Forest species diversity reduces disease risk in a generalist plant pathogen invasion

Ecology Letters
By: , and 

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Abstract

Empirical evidence suggests that biodiversity loss can increase disease transmission, yet our understanding of the 'diversity-disease hypothesis' for generalist pathogens in natural ecosystems is limited. We used a landscape epidemiological approach to examine two scenarios regarding diversity effects on the emerging plant pathogen Phytophthora ramorum across a broad, heterogeneous ecoregion: (1) an amplification effect exists where disease risk is greater in areas with higher plant diversity due to the pathogen's wide host range, or (2) a dilution effect where risk is reduced with increasing diversity due to lower competency of alternative hosts. We found evidence for pathogen dilution, whereby disease risk was lower in sites with higher species diversity, after accounting for potentially confounding effects of host density and landscape heterogeneity. Our results suggest that although nearly all plants in the ecosystem are hosts, alternative hosts may dilute disease transmission by competent hosts, thereby buffering forest health from infectious disease.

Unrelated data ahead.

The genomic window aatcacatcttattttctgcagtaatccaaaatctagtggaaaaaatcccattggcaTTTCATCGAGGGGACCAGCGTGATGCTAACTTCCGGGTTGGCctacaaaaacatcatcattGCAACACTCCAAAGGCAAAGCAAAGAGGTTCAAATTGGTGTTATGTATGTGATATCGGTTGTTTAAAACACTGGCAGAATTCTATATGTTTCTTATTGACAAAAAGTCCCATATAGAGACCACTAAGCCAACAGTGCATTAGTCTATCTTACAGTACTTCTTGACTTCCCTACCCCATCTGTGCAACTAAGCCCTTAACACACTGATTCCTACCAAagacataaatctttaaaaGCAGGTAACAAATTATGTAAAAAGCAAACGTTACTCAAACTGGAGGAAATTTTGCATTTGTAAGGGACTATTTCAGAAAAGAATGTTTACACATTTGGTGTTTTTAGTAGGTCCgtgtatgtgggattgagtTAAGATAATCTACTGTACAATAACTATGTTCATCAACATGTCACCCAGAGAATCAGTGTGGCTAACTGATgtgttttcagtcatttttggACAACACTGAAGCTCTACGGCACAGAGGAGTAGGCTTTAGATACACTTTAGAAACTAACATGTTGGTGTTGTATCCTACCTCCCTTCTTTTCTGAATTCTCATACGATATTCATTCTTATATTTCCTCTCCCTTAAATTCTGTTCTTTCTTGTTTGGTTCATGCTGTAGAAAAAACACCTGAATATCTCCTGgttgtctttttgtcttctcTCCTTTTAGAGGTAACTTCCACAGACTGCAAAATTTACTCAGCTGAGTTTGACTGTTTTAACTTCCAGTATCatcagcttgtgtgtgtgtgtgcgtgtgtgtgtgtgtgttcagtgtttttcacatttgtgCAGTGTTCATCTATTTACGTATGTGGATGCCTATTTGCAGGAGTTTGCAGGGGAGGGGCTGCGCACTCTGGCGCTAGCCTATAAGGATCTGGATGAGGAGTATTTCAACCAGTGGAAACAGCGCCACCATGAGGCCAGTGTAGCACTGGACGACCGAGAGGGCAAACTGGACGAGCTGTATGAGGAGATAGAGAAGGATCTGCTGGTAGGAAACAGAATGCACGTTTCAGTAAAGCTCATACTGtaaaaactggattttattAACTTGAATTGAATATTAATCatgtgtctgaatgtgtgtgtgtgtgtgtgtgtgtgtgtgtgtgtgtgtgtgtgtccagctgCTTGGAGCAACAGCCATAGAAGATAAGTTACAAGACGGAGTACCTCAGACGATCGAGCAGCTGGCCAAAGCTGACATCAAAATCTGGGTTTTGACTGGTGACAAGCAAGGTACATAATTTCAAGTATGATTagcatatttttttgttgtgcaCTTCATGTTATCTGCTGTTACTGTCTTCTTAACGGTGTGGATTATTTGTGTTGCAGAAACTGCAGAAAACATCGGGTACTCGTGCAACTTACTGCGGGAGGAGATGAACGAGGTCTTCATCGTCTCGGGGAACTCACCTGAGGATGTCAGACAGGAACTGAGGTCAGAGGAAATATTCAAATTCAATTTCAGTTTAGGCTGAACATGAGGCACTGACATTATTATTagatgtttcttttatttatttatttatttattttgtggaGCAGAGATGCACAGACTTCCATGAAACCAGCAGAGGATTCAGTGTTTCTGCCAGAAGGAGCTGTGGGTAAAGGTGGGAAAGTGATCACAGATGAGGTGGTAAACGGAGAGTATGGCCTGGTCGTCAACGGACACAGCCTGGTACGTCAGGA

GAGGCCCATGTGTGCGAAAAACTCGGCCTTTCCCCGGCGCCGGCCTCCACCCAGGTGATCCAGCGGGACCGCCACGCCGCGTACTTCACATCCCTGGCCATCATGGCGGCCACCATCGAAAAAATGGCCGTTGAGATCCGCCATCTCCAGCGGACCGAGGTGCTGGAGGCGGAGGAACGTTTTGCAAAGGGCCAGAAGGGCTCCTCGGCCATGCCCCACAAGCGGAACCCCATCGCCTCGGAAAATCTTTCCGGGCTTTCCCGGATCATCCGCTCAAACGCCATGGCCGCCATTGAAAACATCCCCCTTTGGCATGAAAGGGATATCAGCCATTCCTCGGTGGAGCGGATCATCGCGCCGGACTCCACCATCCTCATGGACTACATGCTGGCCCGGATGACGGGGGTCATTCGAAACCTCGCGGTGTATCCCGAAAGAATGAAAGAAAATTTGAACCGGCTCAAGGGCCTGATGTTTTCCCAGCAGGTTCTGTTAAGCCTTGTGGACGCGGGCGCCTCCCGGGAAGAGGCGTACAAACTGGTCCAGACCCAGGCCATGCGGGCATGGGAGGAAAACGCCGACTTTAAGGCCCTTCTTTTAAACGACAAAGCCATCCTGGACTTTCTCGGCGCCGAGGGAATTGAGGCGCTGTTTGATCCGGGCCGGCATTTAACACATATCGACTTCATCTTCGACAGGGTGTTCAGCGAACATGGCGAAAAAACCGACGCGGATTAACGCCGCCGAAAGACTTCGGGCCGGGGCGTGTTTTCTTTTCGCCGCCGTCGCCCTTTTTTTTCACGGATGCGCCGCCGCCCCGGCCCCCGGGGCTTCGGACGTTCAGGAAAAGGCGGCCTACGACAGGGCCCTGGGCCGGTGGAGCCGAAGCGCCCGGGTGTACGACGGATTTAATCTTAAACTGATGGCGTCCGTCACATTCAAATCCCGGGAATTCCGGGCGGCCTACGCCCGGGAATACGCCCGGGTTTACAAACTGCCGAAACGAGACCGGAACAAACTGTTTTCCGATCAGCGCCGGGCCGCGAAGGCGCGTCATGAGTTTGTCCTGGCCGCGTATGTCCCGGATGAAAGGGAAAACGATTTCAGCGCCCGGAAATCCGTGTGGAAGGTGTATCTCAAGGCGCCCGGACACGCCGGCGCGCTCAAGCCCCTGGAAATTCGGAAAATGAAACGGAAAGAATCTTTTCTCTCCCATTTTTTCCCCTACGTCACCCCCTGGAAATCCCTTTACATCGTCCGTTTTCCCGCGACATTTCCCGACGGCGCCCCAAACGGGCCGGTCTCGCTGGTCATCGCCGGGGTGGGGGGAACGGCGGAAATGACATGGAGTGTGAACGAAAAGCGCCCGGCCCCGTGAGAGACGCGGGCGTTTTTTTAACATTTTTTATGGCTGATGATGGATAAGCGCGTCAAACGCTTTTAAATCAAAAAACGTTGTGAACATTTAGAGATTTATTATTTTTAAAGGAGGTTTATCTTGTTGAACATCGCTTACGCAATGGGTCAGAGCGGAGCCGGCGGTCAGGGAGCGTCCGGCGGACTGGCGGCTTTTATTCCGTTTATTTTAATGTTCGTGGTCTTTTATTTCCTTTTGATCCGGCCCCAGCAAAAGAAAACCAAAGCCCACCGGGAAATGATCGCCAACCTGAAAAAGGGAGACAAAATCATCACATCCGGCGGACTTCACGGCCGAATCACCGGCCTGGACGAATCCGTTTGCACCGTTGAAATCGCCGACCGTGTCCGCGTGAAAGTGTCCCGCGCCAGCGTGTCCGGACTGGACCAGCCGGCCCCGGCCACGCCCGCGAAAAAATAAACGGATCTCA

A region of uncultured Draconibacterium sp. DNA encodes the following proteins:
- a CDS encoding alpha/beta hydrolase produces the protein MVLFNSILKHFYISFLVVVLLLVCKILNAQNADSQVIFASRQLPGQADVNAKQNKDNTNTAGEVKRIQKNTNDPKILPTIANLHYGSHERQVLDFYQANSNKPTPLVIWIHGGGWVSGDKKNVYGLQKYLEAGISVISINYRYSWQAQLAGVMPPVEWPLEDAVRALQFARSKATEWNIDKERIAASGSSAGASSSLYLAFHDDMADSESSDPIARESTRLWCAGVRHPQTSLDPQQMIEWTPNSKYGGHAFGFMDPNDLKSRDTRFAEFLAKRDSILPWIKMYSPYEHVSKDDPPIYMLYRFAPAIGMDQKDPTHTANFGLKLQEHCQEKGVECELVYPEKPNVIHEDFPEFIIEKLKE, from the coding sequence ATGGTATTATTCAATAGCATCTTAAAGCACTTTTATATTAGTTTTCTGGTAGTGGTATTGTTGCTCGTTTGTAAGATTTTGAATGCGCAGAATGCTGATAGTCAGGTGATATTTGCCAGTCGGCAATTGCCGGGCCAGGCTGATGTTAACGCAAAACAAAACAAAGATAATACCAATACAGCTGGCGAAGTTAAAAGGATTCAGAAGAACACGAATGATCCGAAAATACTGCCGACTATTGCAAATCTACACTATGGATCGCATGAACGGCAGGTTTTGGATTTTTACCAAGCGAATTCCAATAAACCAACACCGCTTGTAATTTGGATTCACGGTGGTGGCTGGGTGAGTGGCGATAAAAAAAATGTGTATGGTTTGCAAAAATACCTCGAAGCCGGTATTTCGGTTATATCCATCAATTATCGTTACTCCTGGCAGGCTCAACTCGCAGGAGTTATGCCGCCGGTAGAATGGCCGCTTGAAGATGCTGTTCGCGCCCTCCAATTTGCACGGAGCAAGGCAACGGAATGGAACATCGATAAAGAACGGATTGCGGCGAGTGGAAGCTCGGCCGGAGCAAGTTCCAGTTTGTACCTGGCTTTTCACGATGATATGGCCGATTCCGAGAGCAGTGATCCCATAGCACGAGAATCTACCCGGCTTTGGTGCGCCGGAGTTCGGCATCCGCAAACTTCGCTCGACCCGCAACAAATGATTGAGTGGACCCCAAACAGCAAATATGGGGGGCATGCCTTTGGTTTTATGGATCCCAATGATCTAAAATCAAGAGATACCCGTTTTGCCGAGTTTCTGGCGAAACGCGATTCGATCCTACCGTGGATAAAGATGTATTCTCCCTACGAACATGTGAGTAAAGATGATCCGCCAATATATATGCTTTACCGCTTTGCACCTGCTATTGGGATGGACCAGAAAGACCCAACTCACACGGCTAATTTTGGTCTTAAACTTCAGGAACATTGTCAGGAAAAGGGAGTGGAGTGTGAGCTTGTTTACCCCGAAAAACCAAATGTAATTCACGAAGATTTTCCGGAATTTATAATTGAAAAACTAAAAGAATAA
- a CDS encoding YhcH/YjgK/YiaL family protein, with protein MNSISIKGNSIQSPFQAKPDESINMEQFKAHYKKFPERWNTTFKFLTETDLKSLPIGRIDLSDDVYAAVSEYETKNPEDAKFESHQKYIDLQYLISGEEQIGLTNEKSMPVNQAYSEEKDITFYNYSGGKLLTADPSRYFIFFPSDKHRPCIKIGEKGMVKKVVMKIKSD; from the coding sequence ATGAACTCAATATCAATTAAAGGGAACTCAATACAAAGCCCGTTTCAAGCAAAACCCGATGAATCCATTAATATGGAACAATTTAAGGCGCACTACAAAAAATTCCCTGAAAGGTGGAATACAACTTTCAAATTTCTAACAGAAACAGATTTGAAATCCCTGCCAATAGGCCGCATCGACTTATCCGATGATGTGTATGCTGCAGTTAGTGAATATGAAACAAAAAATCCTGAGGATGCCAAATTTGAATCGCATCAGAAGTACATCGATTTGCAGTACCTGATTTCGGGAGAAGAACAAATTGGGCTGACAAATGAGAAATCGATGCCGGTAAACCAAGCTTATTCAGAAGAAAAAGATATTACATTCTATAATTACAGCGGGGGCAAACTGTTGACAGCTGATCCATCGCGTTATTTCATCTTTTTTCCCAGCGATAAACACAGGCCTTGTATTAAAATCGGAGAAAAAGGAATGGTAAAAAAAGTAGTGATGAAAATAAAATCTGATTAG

Additional publication details

Publication type Article
Publication Subtype Journal Article
Title Forest species diversity reduces disease risk in a generalist plant pathogen invasion
Series title Ecology Letters
DOI 10.1111/j.1461-0248.2011.01679.x
Volume 14
Issue 11
Year Published 2011
Language English
Publisher Blackwell Publishing
Description 9 p.
First page 1108
Last page 1116
Online Only (Y/N) N
Additional Online Files (Y/N) N